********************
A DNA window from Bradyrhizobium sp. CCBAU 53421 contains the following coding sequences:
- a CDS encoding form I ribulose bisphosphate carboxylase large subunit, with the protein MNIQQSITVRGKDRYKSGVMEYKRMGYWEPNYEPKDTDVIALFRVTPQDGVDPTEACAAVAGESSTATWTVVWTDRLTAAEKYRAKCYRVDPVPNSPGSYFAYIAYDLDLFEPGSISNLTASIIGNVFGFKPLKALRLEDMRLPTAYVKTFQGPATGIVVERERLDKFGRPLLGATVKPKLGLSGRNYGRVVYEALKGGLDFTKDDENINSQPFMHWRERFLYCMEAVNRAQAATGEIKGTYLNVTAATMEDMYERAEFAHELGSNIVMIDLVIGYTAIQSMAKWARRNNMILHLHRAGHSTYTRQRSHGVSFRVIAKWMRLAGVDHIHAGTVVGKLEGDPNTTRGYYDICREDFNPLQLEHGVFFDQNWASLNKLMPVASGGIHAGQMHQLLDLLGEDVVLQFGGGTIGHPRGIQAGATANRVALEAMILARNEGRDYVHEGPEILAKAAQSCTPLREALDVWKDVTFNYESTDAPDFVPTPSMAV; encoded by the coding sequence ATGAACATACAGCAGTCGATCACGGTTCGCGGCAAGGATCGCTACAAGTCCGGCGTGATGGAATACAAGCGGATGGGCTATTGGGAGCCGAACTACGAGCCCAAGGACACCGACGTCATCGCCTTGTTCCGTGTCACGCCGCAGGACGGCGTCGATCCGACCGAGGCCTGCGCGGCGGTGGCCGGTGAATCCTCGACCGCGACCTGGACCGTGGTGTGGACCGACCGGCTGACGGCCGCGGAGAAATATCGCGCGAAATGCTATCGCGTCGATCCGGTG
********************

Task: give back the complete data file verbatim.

A DNA window from Bradyrhizobium sp. CCBAU 53421 contains the following coding sequences:
- a CDS encoding form I ribulose bisphosphate carboxylase large subunit, with the protein MNIQQSITVRGKDRYKSGVMEYKRMGYWEPNYEPKDTDVIALFRVTPQDGVDPTEACAAVAGESSTATWTVVWTDRLTAAEKYRAKCYRVDPVPNSPGSYFAYIAYDLDLFEPGSISNLTASIIGNVFGFKPLKALRLEDMRLPTAYVKTFQGPATGIVVERERLDKFGRPLLGATVKPKLGLSGRNYGRVVYEALKGGLDFTKDDENINSQPFMHWRERFLYCMEAVNRAQAATGEIKGTYLNVTAATMEDMYERAEFAHELGSNIVMIDLVIGYTAIQSMAKWARRNNMILHLHRAGHSTYTRQRSHGVSFRVIAKWMRLAGVDHIHAGTVVGKLEGDPNTTRGYYDICREDFNPLQLEHGVFFDQNWASLNKLMPVASGGIHAGQMHQLLDLLGEDVVLQFGGGTIGHPRGIQAGATANRVALEAMILARNEGRDYVHEGPEILAKAAQSCTPLREALDVWKDVTFNYESTDAPDFVPTPSMAV; encoded by the coding sequence ATGAACATACAGCAGTCGATCACGGTTCGCGGCAAGGATCGCTACAAGTCCGGCGTGATGGAATACAAGCGGATGGGCTATTGGGAGCCGAACTACGAGCCCAAGGACACCGACGTCATCGCCTTGTTCCGTGTCACGCCGCAGGACGGCGTCGATCCGACCGAGGCCTGCGCGGCGGTGGCCGGTGAATCCTCGACCGCGACCTGGACCGTGGTGTGGACCGACCGGCTGACGGCCGCGGAGAAATATCGCGCGAAATGCTATCGCGTCGATCCGGTG